It is a long game this car business, and I’m sure that somewhere in Ford’s HQ, in Dearborn in the USA, there is a room with the marketing plan for the Mach-E.

And within that plan will be pages and pages devoted to the expected controversy that has accompanied the announcement of the car. 

There will be various scenarios and scripts for executives to use based on anticipated reactions to the announcement. 

No one at Ford will be surprised at the range of reactions.

They knew.

They planned.

They have already experience the emotions themselves.

But for us outside the tight inner circle at Ford, the impact, like the car — has been electric. 

People are outraged.

They are yelling their discontent.

They are signing petitions to have the car’s name changed. 

Really? 

Nothing better to do?

Meanwhile, less rowdy folks, like me, are applauding it as one of the smartest things Ford has done in many a year.

And if I was in the Mustang publicity bunker in Dearborn, I’d be breaking out the champagne right now.

I’d be waiting for a visit from the Ford Chairman, Bill Ford, to slap me on the back and congratulate me: “Great job! High fives all round! Everybody is talking MUSTANG!”

In other words, so far it looks like it is all going to plan. 

Yep, the world is talking Ford and Mustang. 

Nothing else out of the LA auto show has really rated a mention, except the strange thing Tesla calls a truck. 

Whatever you think of it, Ford has bet a good part of its future on this car. 

Mustang coupe sales have declined 10 per cent in the past 12 months. 

Ford executives will know the break even point when it is no longer viable to make the two-door sports car, and no longer viable to invest in a new model that will take them through to . . . say, 2030. 

They will have looked into the future and asked: “Have we reached ‘peak’ Mustang in coupe form?” 

The answer appears to be: YES!

So, bring on the Electric Horseman.

I do not know why so many people are complaining about a four-door Mustang. 

The idea is not new, and goes back to 1963, as our photos show. 

I argue in my Design to Driveway book series that the 1969 XW Falcon is as close to a four-door Mustang as you will get — until now. 

The XW’s wide, open mouth grille, recessed rear window and triple lens taillights (a Mustang signature, turned to the horizontal) were all done to emphatically reinforce Falcon’s links to Mustang. 

Then there’s FCA’s iconic Dodge Charger 1960s/1970s muscle car. 

It has been a four-door since 2006, and no one signed petitions trying to have its name changed?

From my perspective I think the Mach-E is a “go big or go home” play by Ford

It is bold and I think it will be a success. 

Suddenly the Mustang goes from being a niche “me” coupe, whose delights can only be realistically shared with one other person, into an experience that is shared by a family.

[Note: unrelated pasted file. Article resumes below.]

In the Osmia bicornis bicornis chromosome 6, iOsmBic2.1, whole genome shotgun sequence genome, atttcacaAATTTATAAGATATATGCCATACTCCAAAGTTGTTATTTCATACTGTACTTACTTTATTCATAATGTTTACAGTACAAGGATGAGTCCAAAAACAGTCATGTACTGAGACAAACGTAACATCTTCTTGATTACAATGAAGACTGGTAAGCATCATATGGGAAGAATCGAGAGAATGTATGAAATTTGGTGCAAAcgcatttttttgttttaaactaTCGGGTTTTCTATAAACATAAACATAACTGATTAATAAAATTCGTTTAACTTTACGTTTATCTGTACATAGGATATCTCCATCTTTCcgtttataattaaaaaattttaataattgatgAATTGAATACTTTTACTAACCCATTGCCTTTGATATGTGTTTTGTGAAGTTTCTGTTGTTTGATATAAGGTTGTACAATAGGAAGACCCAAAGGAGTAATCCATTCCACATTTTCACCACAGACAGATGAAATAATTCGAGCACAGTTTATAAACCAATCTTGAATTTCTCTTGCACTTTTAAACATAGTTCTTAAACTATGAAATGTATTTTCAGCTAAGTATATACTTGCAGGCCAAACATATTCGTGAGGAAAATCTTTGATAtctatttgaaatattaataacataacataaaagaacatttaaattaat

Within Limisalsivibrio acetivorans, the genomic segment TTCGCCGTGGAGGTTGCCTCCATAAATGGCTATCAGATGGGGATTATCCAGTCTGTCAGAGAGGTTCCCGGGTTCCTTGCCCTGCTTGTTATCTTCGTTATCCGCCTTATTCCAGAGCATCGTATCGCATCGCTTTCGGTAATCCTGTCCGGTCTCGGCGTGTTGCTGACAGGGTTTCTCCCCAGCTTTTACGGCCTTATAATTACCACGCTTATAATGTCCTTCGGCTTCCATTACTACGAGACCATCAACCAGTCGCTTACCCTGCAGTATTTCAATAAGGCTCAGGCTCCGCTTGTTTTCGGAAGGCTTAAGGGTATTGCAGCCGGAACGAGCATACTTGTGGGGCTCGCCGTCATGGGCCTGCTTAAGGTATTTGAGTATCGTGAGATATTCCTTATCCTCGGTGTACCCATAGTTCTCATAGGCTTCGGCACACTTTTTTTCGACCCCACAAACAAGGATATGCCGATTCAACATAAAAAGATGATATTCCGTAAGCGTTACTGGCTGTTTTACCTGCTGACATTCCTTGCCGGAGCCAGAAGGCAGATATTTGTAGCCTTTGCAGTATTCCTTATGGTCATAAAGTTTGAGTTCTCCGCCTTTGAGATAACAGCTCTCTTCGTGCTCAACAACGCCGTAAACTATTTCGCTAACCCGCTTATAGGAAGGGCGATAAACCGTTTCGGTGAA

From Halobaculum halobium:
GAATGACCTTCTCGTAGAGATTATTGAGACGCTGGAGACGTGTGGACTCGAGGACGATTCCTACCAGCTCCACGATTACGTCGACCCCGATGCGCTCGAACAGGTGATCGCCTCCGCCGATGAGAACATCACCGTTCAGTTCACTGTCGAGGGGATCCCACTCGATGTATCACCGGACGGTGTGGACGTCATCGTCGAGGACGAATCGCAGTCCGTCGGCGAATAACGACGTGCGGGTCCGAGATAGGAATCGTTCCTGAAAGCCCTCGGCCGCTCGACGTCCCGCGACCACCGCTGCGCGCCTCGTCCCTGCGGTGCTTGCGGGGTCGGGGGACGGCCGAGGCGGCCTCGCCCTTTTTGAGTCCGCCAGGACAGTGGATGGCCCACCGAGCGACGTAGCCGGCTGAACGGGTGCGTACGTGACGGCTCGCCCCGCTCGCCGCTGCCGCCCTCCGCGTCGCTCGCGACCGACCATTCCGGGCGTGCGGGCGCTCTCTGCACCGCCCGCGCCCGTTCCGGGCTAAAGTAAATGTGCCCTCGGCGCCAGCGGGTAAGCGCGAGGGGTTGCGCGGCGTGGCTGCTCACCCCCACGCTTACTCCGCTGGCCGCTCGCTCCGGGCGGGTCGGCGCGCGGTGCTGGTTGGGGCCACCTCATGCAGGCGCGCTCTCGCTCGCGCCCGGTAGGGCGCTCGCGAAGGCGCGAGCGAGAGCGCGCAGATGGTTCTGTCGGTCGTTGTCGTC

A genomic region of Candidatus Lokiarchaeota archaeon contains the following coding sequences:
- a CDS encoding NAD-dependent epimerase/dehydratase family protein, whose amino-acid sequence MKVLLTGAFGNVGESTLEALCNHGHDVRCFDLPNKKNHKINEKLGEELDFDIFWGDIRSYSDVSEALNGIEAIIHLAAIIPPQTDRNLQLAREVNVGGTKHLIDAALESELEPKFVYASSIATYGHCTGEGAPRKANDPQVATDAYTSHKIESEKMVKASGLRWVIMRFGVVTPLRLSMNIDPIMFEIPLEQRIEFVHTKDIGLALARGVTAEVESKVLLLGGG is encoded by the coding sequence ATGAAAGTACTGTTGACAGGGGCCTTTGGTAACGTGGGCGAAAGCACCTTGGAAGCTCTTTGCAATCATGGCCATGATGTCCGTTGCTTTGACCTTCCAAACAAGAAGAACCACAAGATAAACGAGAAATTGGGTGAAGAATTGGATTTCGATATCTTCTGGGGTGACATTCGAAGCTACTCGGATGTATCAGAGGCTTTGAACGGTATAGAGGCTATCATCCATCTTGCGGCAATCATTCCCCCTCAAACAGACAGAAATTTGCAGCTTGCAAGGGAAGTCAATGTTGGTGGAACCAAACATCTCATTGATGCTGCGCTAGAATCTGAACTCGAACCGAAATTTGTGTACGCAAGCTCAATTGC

I can see “Mustang” families with two cars in the driveway: a coupe and the Mach-E.

Ford describes the Mach-E as a sleek, beautiful SUV that delivers spirited ride and handling, with state-of-the-art connected vehicle technology that makes Mach-E even better over time.

When it arrives in late 2020, Mustang Mach-E will be available with standard and extended-range battery options, with either rear-wheel drive or all-wheel drive powered by permanent magnet motors.

Equipped with an extended-range battery and rear-wheel drive, Mach-E has a targeted EPA-estimated range of at least 500km.

In extended-range all-wheel-drive configurations, Mach-E is targeting 250kW of power and 565Nm of torque – with the standard all-wheel-drive version targeting quicker times to 100km/h than the base Porsche Macan.

Ford also will offer two special performance versions.

The GT is targeting 0-100km/h in under 4.0 seconds, making it faster off the line than a Porsche Macan Turbo.

The GT Performance Edition, meanwhile, is targeting a mid-3-second range making it comparable to a Porsche 911 GTS.

Both GT configurations will have an estimated 342kW of power and 830Nm of torque.

“The Mustang Mach-E wholeheartedly rejects the notion that electric vehicles are only good at reducing gas consumption,” Ford’s chief product development and purchasing officer, Hau Thai-Tang, said.

“People want a car that’s thrilling to drive, that looks gorgeous and that can easily adapt to their lifestyle – and the Mustang Mach-E delivers all of this in unmatched style.”

I admire Ford for having the guts to make the hard decisions, knowing full well the reaction it will have to endure. 

And I admire the fact that Ford has put the Sports back into the affordable Sports Utility Vehicle segment.

I want one.

CHECKOUT: Mustang was almost called Cougar

CHECKOUT: A minute’s silence please for Mr Mustang

Burrell

David Burrell is founder and editor of Retroautos.com.au, a free online classic cars magazine. Dave has a passion for cars and car design. He's also into speedway, which he's been writing about since 1981. His first car was a rusted-out 1961 Vauxhall Velox. His daily driver is a Pontiac Firebird. Prior to starting Retroautos, David was an executive in a Fortune 500 company, working and living in Australia, NZ, Asia, Latin America and the UK.